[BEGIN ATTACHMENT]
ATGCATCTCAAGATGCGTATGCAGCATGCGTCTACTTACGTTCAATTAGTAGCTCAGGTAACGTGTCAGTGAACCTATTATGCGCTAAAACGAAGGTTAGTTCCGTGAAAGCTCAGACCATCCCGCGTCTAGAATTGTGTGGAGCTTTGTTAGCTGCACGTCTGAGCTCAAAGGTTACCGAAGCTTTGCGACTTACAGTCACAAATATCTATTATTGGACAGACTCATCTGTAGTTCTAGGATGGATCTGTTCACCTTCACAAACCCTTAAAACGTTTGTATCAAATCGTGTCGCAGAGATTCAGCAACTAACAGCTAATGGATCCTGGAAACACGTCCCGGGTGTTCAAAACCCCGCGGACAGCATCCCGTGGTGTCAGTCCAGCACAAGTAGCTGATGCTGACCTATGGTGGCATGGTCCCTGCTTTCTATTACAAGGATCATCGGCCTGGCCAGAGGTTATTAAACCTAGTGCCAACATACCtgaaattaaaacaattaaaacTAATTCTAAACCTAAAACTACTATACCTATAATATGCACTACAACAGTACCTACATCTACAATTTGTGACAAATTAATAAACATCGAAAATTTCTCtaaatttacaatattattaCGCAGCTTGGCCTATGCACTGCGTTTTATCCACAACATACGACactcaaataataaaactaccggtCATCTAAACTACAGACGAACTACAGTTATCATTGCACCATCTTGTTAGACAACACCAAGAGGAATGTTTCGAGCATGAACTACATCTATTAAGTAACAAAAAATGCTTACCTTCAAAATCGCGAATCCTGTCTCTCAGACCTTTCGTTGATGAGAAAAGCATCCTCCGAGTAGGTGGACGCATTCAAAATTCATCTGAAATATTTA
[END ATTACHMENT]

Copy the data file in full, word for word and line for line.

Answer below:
ATGCATCTCAAGATGCGTATGCAGCATGCGTCTACTTACGTTCAATTAGTAGCTCAGGTAACGTGTCAGTGAACCTATTATGCGCTAAAACGAAGGTTAGTTCCGTGAAAGCTCAGACCATCCCGCGTCTAGAATTGTGTGGAGCTTTGTTAGCTGCACGTCTGAGCTCAAAGGTTACCGAAGCTTTGCGACTTACAGTCACAAATATCTATTATTGGACAGACTCATCTGTAGTTCTAGGATGGATCTGTTCACCTTCACAAACCCTTAAAACGTTTGTATCAAATCGTGTCGCAGAGATTCAGCAACTAACAGCTAATGGATCCTGGAAACACGTCCCGGGTGTTCAAAACCCCGCGGACAGCATCCCGTGGTGTCAGTCCAGCACAAGTAGCTGATGCTGACCTATGGTGGCATGGTCCCTGCTTTCTATTACAAGGATCATCGGCCTGGCCAGAGGTTATTAAACCTAGTGCCAACATACCtgaaattaaaacaattaaaacTAATTCTAAACCTAAAACTACTATACCTATAATATGCACTACAACAGTACCTACATCTACAATTTGTGACAAATTAATAAACATCGAAAATTTCTCtaaatttacaatattattaCGCAGCTTGGCCTATGCACTGCGTTTTATCCACAACATACGACactcaaataataaaactaccggtCATCTAAACTACAGACGAACTACAGTTATCATTGCACCATCTTGTTAGACAACACCAAGAGGAATGTTTCGAGCATGAACTACATCTATTAAGTAACAAAAAATGCTTACCTTCAAAATCGCGAATCCTGTCTCTCAGACCTTTCGTTGATGAGAAAAGCATCCTCCGAGTAGGTGGACGCATTCAAAATTCATCTGAAATATTTA